From silver mining town, to whiskey running, to ski hub, to artistic center, Park City has done a lot of growing and changing over the years. Even with all these changes, Park City manages to maintain its rustic, Old Western charm as it holds court as one of the most upscale cities in the country. There’s more than meets the eye to this picturesque mountain village, and every thing I learn about it leaves me wanting to know more. Here are some fun facts about Park City:

  • When US soldiers found silver in the mountains above Salt Lake City in 1868, Park City was put on the map.

  • By 1898, Park City already had a population of 7,500, which is close to the number of full-time residents who call it home today (7,873).

  • A fire destroyed the entire town in 1898, but determined residents were able to rebuild in just a year and a half. Many of these buildings are still standing and in use today.

  • The economic struggles of the 1940s left Park City almost deserted, but the arrival of ski resorts on the scene completely revived the community by the 1960s.

  • Deer Valley Resort, originally called Snow Park, opened its first lift in 1946. In 1963, Park City Mountain Resort began hosting guests under the name of Treasure Mountain.

  • The Park City Art Festival which is held every August is the longest running art festival in the West.

  • The Sundance Film Festival has been hosted by Park City since it began in 1981.

  • Deer Valley and Park City Resorts were both Olympic venues in the 2002 Winter Games. Skiing and snowboarding events were held there.

  • Utah Olympic Park is located in Park City, and is a training ground for Olympic athletes from all over the world.

  • Park City is just 35 minutes from the Salt Lake City International Airport, which makes it one of the most accessible ski cities in the world.

  • Over 75% of the public parking spaces in Park City are free year round, including two large parking structures in downtown.

  • When you combine Main Street and Park Avenue in downtown Park City, there are over 50 restaurants and 20 bars, many of which have received 5 star status.

  • The art of Park City spills out onto the street, and Franz the Bear and the Moose on the Loose statues, among others, can be viewed and photographed any time.

  • The Park city Opera House was destroyed in the fire of 1898, and replaced by the Dewey Theatre in 1899. The roof collapsed due to heavy snow on the theatre in 1916. The Egyptian Theatre was built in 1922 as a replacement, and is still in use today. The building was supervised by an Egyptologist, and the theatre is inspired by King Tut’s tomb. It is used as a Sundance screening room.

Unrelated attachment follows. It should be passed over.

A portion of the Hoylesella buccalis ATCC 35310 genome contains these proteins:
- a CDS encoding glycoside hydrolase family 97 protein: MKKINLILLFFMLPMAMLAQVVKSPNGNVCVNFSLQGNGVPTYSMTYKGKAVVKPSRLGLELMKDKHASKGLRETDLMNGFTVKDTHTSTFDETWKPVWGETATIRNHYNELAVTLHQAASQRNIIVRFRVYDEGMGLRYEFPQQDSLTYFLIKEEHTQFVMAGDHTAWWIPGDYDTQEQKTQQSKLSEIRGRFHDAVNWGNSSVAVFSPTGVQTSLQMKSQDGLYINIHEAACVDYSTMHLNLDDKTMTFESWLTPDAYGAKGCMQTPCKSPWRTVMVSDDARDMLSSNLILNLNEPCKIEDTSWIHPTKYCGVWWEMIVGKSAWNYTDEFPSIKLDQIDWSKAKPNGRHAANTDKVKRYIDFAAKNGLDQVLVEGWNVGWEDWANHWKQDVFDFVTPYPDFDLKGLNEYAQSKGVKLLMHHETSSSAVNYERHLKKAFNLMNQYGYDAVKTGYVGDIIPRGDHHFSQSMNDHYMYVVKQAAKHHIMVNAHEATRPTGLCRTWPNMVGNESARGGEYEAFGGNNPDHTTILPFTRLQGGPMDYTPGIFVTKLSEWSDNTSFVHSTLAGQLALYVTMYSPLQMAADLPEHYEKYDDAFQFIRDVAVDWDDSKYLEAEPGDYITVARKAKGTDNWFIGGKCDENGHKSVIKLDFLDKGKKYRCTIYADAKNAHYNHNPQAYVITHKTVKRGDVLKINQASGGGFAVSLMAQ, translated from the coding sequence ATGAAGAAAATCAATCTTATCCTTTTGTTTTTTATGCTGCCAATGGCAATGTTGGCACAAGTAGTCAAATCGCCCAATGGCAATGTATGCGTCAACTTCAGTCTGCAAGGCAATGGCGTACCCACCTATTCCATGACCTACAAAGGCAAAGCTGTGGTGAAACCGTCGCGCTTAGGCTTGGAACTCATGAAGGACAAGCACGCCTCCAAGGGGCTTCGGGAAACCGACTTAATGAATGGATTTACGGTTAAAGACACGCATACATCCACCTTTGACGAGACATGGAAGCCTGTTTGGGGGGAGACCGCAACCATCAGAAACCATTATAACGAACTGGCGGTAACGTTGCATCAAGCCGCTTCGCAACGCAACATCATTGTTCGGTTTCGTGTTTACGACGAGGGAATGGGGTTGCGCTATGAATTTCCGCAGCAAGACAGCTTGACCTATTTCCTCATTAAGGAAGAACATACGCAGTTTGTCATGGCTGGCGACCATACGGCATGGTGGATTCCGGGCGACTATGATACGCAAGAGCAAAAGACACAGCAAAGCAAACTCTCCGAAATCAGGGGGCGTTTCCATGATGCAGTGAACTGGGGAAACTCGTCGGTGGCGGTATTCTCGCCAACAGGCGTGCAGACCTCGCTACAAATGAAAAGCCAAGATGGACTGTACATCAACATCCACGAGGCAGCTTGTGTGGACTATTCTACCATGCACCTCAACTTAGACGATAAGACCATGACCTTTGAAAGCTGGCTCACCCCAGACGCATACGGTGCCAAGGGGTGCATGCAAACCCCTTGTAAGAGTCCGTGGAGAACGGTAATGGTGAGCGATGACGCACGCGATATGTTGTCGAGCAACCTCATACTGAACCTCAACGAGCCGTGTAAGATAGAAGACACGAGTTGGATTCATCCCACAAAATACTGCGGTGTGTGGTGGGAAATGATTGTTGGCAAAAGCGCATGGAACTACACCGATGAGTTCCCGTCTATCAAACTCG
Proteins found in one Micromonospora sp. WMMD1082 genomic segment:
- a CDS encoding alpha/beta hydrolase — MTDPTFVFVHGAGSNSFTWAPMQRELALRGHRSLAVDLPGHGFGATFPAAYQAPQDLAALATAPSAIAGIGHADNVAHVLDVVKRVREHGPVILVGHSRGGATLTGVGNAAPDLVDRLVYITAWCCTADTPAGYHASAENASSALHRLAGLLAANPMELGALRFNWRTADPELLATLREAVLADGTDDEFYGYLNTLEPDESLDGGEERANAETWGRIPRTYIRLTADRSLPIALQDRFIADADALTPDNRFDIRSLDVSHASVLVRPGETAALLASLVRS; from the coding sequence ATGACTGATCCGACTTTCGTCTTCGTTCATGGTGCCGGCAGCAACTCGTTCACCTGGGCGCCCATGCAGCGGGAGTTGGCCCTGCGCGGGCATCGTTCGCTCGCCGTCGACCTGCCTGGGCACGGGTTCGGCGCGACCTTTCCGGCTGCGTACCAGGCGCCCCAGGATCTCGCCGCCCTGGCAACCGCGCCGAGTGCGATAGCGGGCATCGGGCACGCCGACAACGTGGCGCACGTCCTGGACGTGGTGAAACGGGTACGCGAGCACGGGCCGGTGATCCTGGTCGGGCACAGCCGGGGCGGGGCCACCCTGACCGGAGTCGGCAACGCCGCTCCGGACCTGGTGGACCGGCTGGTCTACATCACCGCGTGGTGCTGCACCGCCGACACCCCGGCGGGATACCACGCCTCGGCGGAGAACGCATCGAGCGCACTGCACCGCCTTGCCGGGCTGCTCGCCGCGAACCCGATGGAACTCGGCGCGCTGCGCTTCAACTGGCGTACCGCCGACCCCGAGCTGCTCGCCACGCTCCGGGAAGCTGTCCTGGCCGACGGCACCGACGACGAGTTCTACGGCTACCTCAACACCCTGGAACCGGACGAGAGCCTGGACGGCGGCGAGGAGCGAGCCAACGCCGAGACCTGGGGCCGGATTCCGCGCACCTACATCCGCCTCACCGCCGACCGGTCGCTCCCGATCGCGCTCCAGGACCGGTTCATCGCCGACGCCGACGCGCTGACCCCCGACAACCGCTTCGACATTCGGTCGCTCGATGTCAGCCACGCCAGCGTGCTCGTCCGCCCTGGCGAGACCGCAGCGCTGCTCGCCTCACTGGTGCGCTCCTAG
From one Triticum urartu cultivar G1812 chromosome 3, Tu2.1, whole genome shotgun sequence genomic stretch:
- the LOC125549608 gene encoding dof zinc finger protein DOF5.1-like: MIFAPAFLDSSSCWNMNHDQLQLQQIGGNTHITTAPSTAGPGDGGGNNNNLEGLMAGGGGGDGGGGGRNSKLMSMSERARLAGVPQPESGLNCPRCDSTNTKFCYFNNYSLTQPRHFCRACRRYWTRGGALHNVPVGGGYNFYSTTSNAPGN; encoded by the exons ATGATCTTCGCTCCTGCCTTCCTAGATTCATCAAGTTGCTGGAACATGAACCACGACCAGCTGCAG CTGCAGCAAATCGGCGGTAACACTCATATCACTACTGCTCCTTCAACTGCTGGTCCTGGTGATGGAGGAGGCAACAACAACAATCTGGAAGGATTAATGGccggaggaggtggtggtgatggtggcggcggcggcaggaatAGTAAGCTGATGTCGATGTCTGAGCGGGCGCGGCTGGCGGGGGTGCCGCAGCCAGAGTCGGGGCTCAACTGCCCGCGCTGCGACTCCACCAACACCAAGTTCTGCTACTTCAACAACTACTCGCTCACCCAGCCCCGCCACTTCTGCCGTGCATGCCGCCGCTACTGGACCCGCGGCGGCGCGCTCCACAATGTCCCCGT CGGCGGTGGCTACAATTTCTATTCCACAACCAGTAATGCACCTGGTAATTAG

• Besides being a silver town, Park City was a famous watering hole in the Old West, known for its high quality whiskey. Utah was the 36th state to vote against the 18th amendment, which ended Prohibition. High West Distillery and Saloon, the first distillery in Utah since 1870, runs the whiskey business in Park City today. It is a “ski-in” establishment.

  • Park City prides itself on “going green,” providing free public transportation, and encouraging walking and biking as methods to get around town. Park City Mountain Resort offsets 100% of their electricity use with wind power.

 

  • Walking tours of Park City begin at 2 pm, Mon-Fri all summer long. They start at the Park City Museum, and there are a variety of tours to choose from.

  • TripAdvisor ranked Park City’s Ghost Tour as the second best in the entire nation. It begins daily at 8pm at Miner’s Park.

  • With over 400 miles of public trail access, Park City is a hiker’s paradise. One hike through Daly Canyon offers a tour of the Old Judge Mine and Smelting Company, where you’ll see the ruins of buildings, mining cars, and tracks nestled quietly in the forest.

  • There are 14 golf courses accessible within 30 minutes of Park City, including the William Neff Signature course at Park City Golf Club.

  • Besides the 3 ski resorts in Park City (Deer Valley, Canyons, and Park City Mountain Resorts), there are at least a half dozen other ski resorts within an hour’s drive of town.

  • Deer valley is a ski only resort, and doesn’t allow snowboarders. There are only two other resorts in the country that cater so specifically to skiers: Ski Valley in Taos, and Mad River Glen in Vermont.

Every interesting fact about Park City is backed by a fun outing or activity to participate in, and you could stay busy year round getting to know this beautiful town. Pick a fact and check it out!